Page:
where, as shown in FIG. 7, the characters r1 and r2 denote the radiuses of curvature of the refracting surfaces of the lens 1; the characters r3 and r4 denote the radiuses of curvature of the refracting surfaces of the lens 2; the characters r5 and r6 denote the radiuses of curvature of the refracting surfaces of the lens 3; the characters r7 and r8 denote the radiuses of curvature of the refracting surfaces of the lens 4; the characters r9 and r10 denote the radiuses of curvature of the opposite surfaces of the phase compensating plate 5; the character r11 denotes the radius of curvature of the reflecting surface of the concave mirror 6; the character r12 denotes the radius of curvature of the reflecting surface of the convex mirror 7; the character d1 denotes the thickness of the lens 1; the character d2 denotes the distance between the rear surface of the lens 1 and the front surface of the lens 2; the character d3 denotes the thickness of the lens 2; the character d4 denotes the distance between the rear surface of the lens 2 and the front surface of the lens 3; the character d5 denotes the thickness of the lens 3; the character d6 denotes the distance between the rear surface of the lens 3 and the front surface of the lens 4; the character d7 denotes the thickness of the lens 4; the character d8 denotes the gap or clearance between the rear surface of the lens 4 and the front surface of the phase compensating plate 5; the character d9 denotes the thickness of the phase compensating plate 5; the character d10 denotes the distance between the rear surface of the phase compensating plate 5 and the reflecting surface of the concave mirror 6; the character d11 denotes the distance between the reflecting surface of the concave mirror 6 and the reflecting surface of the convex mirror 7; the character n1 denotes the refractive index of the lens 1; the character n2 denotes the refractive index of the lens 2; the character n3 denotes the refractive index of the lens 3; the character n4 denotes the refractive index of the lens 4; and the character n5 denotes the refractive index of the phase compensating plate 5. The radiuses r1-r12 and the thicknesses and distances d1-d11 are represented in unit of mm.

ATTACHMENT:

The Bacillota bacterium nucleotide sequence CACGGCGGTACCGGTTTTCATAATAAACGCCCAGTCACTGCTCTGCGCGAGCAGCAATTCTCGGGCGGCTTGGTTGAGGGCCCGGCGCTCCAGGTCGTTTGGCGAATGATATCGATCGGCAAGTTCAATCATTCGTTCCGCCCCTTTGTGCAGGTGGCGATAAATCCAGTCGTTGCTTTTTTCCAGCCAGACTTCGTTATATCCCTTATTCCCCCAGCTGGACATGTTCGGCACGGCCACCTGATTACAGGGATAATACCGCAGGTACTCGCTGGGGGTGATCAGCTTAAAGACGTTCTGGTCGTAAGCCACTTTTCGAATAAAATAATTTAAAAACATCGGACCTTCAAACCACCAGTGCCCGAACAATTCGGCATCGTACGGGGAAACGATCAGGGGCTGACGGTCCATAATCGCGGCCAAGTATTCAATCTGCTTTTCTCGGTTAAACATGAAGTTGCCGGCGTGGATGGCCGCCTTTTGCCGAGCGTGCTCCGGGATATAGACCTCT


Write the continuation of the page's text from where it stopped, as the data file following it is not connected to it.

The aspherical sag quantity or deviation Z from a reference surface of the lens 4, the phase compensating plate 5, and the concave mirror 6 are represented by coefficients K, A4, A6, A8, and A10 in the following equation. ##EQU1## where K=-e2 ; the character e denotes the eccentricity; the character h denotes the incident height of ray; R=1/r; and the character r denotes the redius of curvature.